The Red-Throated Loons are back on the Pedersen moraine, although the pond where they’ve bred for the last five years still hasn’t melted out. Most days I can hear the loons flying over the pond, always making their ‘quack quack quack’ flight call. They’ll loop over the frozen pond, ascertain that it is still frozen, then bank left and land in the open water in the upper lagoon. Once they’re on the water, you can hear them calling back and forth and complaining to each other about their lack of a pond. The loons must be even more fed up with the late spring than the lodge staff are. For the loons, having that pond frozen is like them being locked out of their house. It almost sounds like their ‘quack quack quack’ call is another word that contains the letters u, c, and k.
It’s been a rough winter for the birds; we keep finding dead ones melting out of the snow on the beaches and around camp. There were a bunch of dead gulls on the beach, dead crows in the woods, and dead murres on the Aialik moraine. And a few days ago, a bird melted out of the snow next to the generator shed, which is either another dead murre, or one of the juvenile red-throated loon chicks from last summer. I’m sort of hoping it’s a murre (it’s manky enough that the subtle variations of plumage are lost, but it’s a large, heavy-boned bird, brown on top and white on the breast, with webbed feet set back pretty far on the body, and a dark, pointed bill).
Coming back to the lodge from a boat trip to the glacier, my guests and I had a North by Northwest sort of encounter with a red and white Supercub that was buzzing us on the beach. I was driving our ATV-style golf cart back along the Lodge’s beach road with a guest, A, and three other staff. Two minutes down the road, I screeched the ATV to a halt because it looked like the plane might actually be trying to touch down on the road in front of me. A said that she thought the plane was trying to make an emergency landing on the beach. I found out later that A is a pilot – this lends some credence to the notion that this plane was flying much closer to the ground than is normal. Just after disappearing out of sight over the rim of the beach, the plane pulled up and went into a steep ascent, heading back to Seward over the Icefield. So, no one had to run through any cornfields to escape the bad guys, but the whole event was a little alarming. If I had been thinking, I would have tried to get the numbers off of the tail, and one of the managers could have looked him up and had a little chat about being respectful of other people’s immediate airspace.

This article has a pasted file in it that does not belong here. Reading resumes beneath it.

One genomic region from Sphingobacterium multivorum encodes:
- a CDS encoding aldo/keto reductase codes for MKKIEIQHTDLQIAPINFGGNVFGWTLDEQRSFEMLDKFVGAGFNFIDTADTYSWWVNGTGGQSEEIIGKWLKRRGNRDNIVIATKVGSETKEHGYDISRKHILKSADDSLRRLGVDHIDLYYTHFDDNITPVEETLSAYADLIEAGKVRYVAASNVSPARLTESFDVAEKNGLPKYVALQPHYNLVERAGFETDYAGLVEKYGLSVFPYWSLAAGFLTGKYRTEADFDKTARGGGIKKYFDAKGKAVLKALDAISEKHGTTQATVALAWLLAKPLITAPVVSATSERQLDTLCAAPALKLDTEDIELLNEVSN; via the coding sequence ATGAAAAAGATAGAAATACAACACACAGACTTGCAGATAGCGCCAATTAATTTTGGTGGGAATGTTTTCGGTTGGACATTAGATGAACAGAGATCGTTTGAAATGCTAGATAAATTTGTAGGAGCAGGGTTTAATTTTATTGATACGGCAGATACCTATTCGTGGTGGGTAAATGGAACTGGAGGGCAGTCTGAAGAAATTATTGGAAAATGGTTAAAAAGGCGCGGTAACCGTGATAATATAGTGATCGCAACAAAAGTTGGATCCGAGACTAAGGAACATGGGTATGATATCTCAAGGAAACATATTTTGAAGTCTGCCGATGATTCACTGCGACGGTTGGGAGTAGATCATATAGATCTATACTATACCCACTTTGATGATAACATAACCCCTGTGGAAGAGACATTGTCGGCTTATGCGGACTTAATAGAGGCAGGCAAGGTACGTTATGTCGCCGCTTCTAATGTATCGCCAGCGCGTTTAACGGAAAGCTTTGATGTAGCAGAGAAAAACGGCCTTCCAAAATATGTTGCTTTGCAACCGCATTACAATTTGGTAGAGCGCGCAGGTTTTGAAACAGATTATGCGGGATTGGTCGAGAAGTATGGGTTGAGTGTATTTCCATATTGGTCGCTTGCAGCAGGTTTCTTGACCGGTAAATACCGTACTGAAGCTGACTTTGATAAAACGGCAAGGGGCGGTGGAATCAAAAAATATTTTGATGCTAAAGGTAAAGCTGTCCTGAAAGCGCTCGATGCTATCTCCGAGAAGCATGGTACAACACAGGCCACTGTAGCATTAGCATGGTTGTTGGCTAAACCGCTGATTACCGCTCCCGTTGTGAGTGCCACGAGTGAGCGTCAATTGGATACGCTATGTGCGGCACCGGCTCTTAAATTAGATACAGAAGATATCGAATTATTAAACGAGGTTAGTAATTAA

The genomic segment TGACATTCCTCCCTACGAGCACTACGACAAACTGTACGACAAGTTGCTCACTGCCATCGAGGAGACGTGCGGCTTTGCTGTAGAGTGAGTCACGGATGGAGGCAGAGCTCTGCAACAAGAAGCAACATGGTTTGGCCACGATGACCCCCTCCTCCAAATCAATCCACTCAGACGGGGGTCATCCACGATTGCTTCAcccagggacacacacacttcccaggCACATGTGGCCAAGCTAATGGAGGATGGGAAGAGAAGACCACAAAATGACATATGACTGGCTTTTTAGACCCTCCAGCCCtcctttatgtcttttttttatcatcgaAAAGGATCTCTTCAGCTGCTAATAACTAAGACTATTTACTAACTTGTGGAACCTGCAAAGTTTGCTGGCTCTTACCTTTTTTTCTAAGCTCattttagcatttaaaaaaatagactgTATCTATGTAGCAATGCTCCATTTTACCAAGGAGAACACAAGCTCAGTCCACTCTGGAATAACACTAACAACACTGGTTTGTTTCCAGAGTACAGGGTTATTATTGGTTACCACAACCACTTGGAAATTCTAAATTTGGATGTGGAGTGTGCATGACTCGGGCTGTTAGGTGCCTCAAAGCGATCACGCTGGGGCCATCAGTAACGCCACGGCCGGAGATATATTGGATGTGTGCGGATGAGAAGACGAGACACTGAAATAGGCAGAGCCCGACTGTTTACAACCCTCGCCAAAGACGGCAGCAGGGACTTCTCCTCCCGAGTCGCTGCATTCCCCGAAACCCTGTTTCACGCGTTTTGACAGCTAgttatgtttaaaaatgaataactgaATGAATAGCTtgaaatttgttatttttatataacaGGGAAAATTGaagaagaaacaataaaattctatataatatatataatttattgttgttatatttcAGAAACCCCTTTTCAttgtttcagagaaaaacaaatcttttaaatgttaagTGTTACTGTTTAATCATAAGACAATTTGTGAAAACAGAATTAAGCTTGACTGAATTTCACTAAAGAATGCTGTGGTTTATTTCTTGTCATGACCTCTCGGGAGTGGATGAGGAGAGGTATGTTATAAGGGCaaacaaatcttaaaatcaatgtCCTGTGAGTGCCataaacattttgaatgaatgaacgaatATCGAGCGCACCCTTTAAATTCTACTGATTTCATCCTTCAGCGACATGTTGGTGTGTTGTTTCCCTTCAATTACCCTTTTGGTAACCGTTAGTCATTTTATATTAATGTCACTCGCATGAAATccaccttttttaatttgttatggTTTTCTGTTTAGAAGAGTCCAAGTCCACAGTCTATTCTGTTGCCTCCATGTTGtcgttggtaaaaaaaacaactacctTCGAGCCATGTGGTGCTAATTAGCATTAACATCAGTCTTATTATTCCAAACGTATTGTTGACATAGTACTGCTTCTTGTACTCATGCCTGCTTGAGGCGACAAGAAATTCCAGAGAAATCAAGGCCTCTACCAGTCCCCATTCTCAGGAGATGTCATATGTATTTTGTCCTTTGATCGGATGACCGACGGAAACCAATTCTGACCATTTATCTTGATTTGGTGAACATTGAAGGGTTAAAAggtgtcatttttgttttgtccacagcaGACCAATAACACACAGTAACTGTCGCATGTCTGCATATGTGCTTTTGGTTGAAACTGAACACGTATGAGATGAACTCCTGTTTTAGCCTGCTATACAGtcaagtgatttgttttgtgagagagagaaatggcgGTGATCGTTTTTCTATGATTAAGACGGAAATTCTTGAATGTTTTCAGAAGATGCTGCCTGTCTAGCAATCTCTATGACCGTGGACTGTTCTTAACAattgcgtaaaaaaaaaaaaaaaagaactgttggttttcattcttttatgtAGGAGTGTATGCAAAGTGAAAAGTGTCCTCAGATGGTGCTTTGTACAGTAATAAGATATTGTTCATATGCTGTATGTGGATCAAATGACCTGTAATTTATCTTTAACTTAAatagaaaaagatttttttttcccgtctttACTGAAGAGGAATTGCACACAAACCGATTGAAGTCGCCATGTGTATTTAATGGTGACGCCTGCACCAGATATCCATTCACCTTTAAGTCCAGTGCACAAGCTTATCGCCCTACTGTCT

I am happy to report that several humpback whales have remained in the bay, and our kayak tours have been seeing them, from a distance where the guests are impressed and get good pictures, but far enough away that none of them are fearing for their lives. In other wildlife news, the camp porcupine is searching for a new home, and has apparently singled out my triplex room as a potential den. This is the guy who was living in the maintenance shed over the winter, and chewed up the seats on our ATVs. With the maintenance shed now back to being a hive of activity, and with the porcupine’s old den (under the generator shed) being ground zero for a construction project to expand the lodge drying room, the porcupine has apparently decided it’s time to look elsewhere for a nice, quiet building to chew up. I’ve woken up in the morning a few times to porcupine scat on my steps, and chew marks on the door frame. (This is not the first time he has done this. Two years ago, this same porcupine chewed on our door so loudly that my roommate and I were briefly convinced that a bear was trying to break in to our room.) I don’t think he has much of a chance of breaking down the door, but I’ve been careful about making sure that the door latches at night. Otherwise, I’m convinced that he would stroll right in and start nesting in my bookshelf.